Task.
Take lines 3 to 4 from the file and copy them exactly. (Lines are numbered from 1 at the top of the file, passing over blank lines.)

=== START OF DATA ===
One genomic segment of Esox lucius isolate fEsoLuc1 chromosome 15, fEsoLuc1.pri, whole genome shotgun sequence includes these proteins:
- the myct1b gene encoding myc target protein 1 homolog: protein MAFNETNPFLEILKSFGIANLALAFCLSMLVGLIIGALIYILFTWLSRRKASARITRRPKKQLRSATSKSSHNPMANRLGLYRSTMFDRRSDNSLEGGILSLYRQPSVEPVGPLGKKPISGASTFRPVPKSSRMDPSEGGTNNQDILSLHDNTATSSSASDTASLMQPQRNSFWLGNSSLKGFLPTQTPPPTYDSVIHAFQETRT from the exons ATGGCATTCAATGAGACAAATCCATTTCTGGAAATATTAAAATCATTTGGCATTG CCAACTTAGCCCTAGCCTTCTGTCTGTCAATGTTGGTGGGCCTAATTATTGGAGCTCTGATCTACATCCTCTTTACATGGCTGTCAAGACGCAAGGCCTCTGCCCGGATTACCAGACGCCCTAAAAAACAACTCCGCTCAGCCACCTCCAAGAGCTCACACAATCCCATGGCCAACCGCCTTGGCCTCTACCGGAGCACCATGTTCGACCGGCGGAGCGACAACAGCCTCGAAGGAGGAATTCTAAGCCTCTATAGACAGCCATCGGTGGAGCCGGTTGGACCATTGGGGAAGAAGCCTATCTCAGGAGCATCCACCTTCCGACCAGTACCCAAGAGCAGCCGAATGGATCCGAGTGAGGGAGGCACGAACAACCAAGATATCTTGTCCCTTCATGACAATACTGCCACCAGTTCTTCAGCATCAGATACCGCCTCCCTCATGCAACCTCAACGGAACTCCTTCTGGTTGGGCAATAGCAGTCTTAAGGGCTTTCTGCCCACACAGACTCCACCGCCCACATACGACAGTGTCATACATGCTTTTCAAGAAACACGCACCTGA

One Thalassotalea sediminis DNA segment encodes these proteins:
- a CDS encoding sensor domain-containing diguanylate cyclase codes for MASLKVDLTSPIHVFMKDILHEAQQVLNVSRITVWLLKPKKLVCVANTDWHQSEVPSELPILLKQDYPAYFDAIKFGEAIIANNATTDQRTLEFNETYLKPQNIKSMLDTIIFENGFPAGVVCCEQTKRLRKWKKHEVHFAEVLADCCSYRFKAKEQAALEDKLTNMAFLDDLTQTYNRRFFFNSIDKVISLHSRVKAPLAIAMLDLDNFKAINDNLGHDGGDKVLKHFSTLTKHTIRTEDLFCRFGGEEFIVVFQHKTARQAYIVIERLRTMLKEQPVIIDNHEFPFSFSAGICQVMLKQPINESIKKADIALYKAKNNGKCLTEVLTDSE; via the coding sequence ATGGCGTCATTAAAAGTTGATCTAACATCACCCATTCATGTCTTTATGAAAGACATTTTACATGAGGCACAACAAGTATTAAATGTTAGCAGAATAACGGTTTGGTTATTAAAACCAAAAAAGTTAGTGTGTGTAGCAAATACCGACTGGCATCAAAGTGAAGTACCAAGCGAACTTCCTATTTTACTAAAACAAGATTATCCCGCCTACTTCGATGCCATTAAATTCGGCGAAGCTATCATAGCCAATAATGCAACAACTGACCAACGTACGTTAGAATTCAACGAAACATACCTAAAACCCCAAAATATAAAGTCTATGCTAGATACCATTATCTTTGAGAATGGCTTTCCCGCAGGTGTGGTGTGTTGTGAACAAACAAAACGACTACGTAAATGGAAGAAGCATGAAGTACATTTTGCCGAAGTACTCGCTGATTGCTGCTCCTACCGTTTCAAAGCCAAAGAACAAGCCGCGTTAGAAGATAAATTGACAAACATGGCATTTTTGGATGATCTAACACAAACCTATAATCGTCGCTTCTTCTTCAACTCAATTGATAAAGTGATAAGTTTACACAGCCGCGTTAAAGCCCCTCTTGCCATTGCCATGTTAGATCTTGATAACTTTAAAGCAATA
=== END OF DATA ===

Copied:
One Thalassotalea sediminis DNA segment encodes these proteins:
- a CDS encoding sensor domain-containing diguanylate cyclase codes for MASLKVDLTSPIHVFMKDILHEAQQVLNVSRITVWLLKPKKLVCVANTDWHQSEVPSELPILLKQDYPAYFDAIKFGEAIIANNATTDQRTLEFNETYLKPQNIKSMLDTIIFENGFPAGVVCCEQTKRLRKWKKHEVHFAEVLADCCSYRFKAKEQAALEDKLTNMAFLDDLTQTYNRRFFFNSIDKVISLHSRVKAPLAIAMLDLDNFKAINDNLGHDGGDKVLKHFSTLTKHTIRTEDLFCRFGGEEFIVVFQHKTARQAYIVIERLRTMLKEQPVIIDNHEFPFSFSAGICQVMLKQPINESIKKADIALYKAKNNGKCLTEVLTDSE; via the coding sequence ATGGCGTCATTAAAAGTTGATCTAACATCACCCATTCATGTCTTTATGAAAGACATTTTACATGAGGCACAACAAGTATTAAATGTTAGCAGAATAACGGTTTGGTTATTAAAACCAAAAAAGTTAGTGTGTGTAGCAAATACCGACTGGCATCAAAGTGAAGTACCAAGCGAACTTCCTATTTTACTAAAACAAGATTATCCCGCCTACTTCGATGCCATTAAATTCGGCGAAGCTATCATAGCCAATAATGCAACAACTGACCAACGTACGTTAGAATTCAACGAAACATACCTAAAACCCCAAAATATAAAGTCTATGCTAGATACCATTATCTTTGAGAATGGCTTTCCCGCAGGTGTGGTGTGTTGTGAACAAACAAAACGACTACGTAAATGGAAGAAGCATGAAGTACATTTTGCCGAAGTACTCGCTGATTGCTGCTCCTACCGTTTCAAAGCCAAAGAACAAGCCGCGTTAGAAGATAAATTGACAAACATGGCATTTTTGGATGATCTAACACAAACCTATAATCGTCGCTTCTTCTTCAACTCAATTGATAAAGTGATAAGTTTACACAGCCGCGTTAAAGCCCCTCTTGCCATTGCCATGTTAGATCTTGATAACTTTAAAGCAATA